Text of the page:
As we approach our 75th year of Independence, the question is whether the parliamentary form of democracy is the solution or a problem in itself, says Ashutosh

The Indian Constitution is based on the separation of power but at least twice it has slipped into a one-man system, when the three arms of the state fused into one, democracy turned into a facade and the Prime Minister became a superhuman.

AshutoshUpdated: Wednesday, May 12, 2021, 01:08 AM IST

The crisis is the cure. The colossal crisis which the country is passing through demands a colossal cure. The corona crisis is no ordinary one. A crisis like this occurs once in civilisational history. At a time when death, destruction and despair are staring us in the face and humans are scared of each other, when the ringtone of the mobile phone fills one with instant doubt and fear, when acute helplessness makes one numb and senseless, when one loses faith in mortals and in the divine, when one hunts for spirituality in cowardice, then mankind needs to find an answer to human frailty. One can easily look for an excuse and find solace in solitude but unless a deeper analysis is done, mankind will be condemned to repeat it.

The crisis, Covid or corona, could be called a medical crisis which requires medical answers, but corona in India is not a medical calamity alone. It is the reflection of a bigger malaise, one that was waiting to happen while we all were living in our own make-believe worlds, intoxicated in our delusions that a country led by a superhuman, could face any crisis and would emerge stronger with every fall.

Platinum question

But now, when we are naked before reality and facing the fragility of human existence, we must dig deeper. When the country is approaching its 75th year of Independence, we must ask ourselves, is the parliamentary form of democracy the solution or is it a problem in itself? Seventy-five years is a long time in history. The Independence that we attained begs this question of its children: Did we inherit the right form of democracy or do we need change?

I am not here to find faults with our founding fathers and condemn them for choosing the parliamentary form of governance, but I am certainly asking questions. I know that the Constitution was launched with a lot of fanfare; given the tradition of the freedom movement, this was the best form which was to evolve but the question that needs to be asked today is - has this form lived up to its expectation and evolved for the better, or has it become worse?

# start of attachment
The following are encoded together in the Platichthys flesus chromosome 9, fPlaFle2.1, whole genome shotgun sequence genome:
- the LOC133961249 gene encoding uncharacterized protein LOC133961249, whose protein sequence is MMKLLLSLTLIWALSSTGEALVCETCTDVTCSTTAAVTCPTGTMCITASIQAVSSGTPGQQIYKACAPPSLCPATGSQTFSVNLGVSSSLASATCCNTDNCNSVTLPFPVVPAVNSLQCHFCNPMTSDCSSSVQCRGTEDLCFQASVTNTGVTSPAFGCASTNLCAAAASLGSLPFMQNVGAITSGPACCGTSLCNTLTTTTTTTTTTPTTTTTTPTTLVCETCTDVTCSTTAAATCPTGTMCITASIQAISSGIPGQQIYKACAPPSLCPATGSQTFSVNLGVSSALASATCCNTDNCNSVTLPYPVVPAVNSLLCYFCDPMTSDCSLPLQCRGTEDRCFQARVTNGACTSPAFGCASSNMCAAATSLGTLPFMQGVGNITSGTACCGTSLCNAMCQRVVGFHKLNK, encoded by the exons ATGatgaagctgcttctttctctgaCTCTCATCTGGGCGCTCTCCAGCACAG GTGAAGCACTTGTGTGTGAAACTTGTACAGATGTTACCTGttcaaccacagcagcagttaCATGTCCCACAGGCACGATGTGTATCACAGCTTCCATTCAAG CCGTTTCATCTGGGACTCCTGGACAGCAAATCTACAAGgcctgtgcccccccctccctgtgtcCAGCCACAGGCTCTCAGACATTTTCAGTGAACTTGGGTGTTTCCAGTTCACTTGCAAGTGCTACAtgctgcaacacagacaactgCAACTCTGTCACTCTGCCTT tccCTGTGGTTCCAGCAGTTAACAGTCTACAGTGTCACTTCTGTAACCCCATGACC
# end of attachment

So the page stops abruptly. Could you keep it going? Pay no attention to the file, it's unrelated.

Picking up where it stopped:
In my opinion, the form has definitely regressed, rather than progressed. Today, when I look around, I am reminded of the words of Sir Ivor Jennings, who once wrote, (and we Indians need to think about this) “The flexibility of the cabinet system allows the Prime Minister to take upon himself a power not inferior to that of a dictator, provided always that the House of Commons will stand by him.”

One-man system

The Indian Constitution is based on the separation of power but at least twice it has slipped into a one-man system, when the three arms of the state fused into one, democracy turned into a facade and the Prime Minister became a superhuman. First, this happened between 1971 and 1977, when Mrs Gandhi was at the helm. This was the time when Mrs Gandhi, after the creation of Bangladesh, discovered superhuman qualities in herself and assumed she was the cure for all the ills of the country. Granville Austin writes, “Although politically secure from 1971 onwards as she never had been, Mrs. Gandhi moved away from constitutionalism towards absolutism. Aware of her people’s adoration, she came to believe that she had the ‘divine right of support’.”

Austin elaborates the dangers of Mrs. Gandhi’s absolutism. He writes, “Mrs. Gandhi’s grip on the Congress Parliamentary party exceeded the power typically enjoyed by Prime Ministers in parliamentary systems where Prime Ministers heed as well as lead their followers. The executive branch came to dominate Parliament to such a degree that the Parliament lost any effective identity of its own. And authority within the executive became concentrated in the Prime Minister’s Office. ... the two branches, if they still could be called that, attacked the third branch, the judiciary, intending to end to function as a co-equal branch of government.”